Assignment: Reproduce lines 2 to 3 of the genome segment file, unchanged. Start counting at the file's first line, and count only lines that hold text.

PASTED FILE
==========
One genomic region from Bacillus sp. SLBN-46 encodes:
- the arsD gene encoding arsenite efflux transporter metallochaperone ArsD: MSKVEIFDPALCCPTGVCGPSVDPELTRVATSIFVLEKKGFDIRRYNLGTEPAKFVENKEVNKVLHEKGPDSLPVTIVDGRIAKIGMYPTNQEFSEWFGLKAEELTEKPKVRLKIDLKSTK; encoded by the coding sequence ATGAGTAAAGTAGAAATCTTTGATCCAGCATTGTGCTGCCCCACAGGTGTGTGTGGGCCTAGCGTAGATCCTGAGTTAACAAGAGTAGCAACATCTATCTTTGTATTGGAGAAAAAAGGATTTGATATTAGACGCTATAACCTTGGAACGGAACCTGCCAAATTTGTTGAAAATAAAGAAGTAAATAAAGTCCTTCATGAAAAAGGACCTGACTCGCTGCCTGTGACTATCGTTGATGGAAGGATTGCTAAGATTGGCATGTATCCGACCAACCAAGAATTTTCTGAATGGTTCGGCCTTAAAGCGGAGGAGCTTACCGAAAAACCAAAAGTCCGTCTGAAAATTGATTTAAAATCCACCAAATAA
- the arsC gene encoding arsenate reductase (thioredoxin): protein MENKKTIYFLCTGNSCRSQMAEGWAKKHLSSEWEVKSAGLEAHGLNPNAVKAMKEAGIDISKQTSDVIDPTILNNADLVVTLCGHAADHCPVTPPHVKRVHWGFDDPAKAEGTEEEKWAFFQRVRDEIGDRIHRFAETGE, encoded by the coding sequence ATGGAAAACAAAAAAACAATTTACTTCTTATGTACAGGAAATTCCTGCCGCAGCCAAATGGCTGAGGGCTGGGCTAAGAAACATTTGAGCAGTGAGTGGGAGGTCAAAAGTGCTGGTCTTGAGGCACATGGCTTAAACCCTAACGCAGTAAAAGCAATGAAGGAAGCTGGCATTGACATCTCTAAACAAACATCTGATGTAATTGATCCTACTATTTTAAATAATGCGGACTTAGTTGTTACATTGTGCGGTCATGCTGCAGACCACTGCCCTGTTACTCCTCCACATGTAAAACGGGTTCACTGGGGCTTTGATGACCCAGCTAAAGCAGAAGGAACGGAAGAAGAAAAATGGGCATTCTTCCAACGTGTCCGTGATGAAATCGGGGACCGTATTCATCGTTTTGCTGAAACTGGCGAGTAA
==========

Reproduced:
- the arsD gene encoding arsenite efflux transporter metallochaperone ArsD: MSKVEIFDPALCCPTGVCGPSVDPELTRVATSIFVLEKKGFDIRRYNLGTEPAKFVENKEVNKVLHEKGPDSLPVTIVDGRIAKIGMYPTNQEFSEWFGLKAEELTEKPKVRLKIDLKSTK; encoded by the coding sequence ATGAGTAAAGTAGAAATCTTTGATCCAGCATTGTGCTGCCCCACAGGTGTGTGTGGGCCTAGCGTAGATCCTGAGTTAACAAGAGTAGCAACATCTATCTTTGTATTGGAGAAAAAAGGATTTGATATTAGACGCTATAACCTTGGAACGGAACCTGCCAAATTTGTTGAAAATAAAGAAGTAAATAAAGTCCTTCATGAAAAAGGACCTGACTCGCTGCCTGTGACTATCGTTGATGGAAGGATTGCTAAGATTGGCATGTATCCGACCAACCAAGAATTTTCTGAATGGTTCGGCCTTAAAGCGGAGGAGCTTACCGAAAAACCAAAAGTCCGTCTGAAAATTGATTTAAAATCCACCAAATAA
- the arsC gene encoding arsenate reductase (thioredoxin): protein MENKKTIYFLCTGNSCRSQMAEGWAKKHLSSEWEVKSAGLEAHGLNPNAVKAMKEAGIDISKQTSDVIDPTILNNADLVVTLCGHAADHCPVTPPHVKRVHWGFDDPAKAEGTEEEKWAFFQRVRDEIGDRIHRFAETGE, encoded by the coding sequence ATGGAAAACAAAAAAACAATTTACTTCTTATGTACAGGAAATTCCTGCCGCAGCCAAATGGCTGAGGGCTGGGCTAAGAAACATTTGAGCAGTGAGTGGGAGGTCAAAAGTGCTGGTCTTGAGGCACATGGCTTAAACCCTAACGCAGTAAAAGCAATGAAGGAAGCTGGCATTGACATCTCTAAACAAACATCTGATGTAATTGATCCTACTATTTTAAATAATGCGGACTTAGTTGTTACATTGTGCGGTCATGCTGCAGACCACTGCCCTGTTACTCCTCCACATGTAAAACGGGTTCACTGGGGCTTTGATGACCCAGCTAAAGCAGAAGGAACGGAAGAAGAAAAATGGGCATTCTTCCAACGTGTCCGTGATGAAATCGGGGACCGTATTCATCGTTTTGCTGAAACTGGCGAGTAA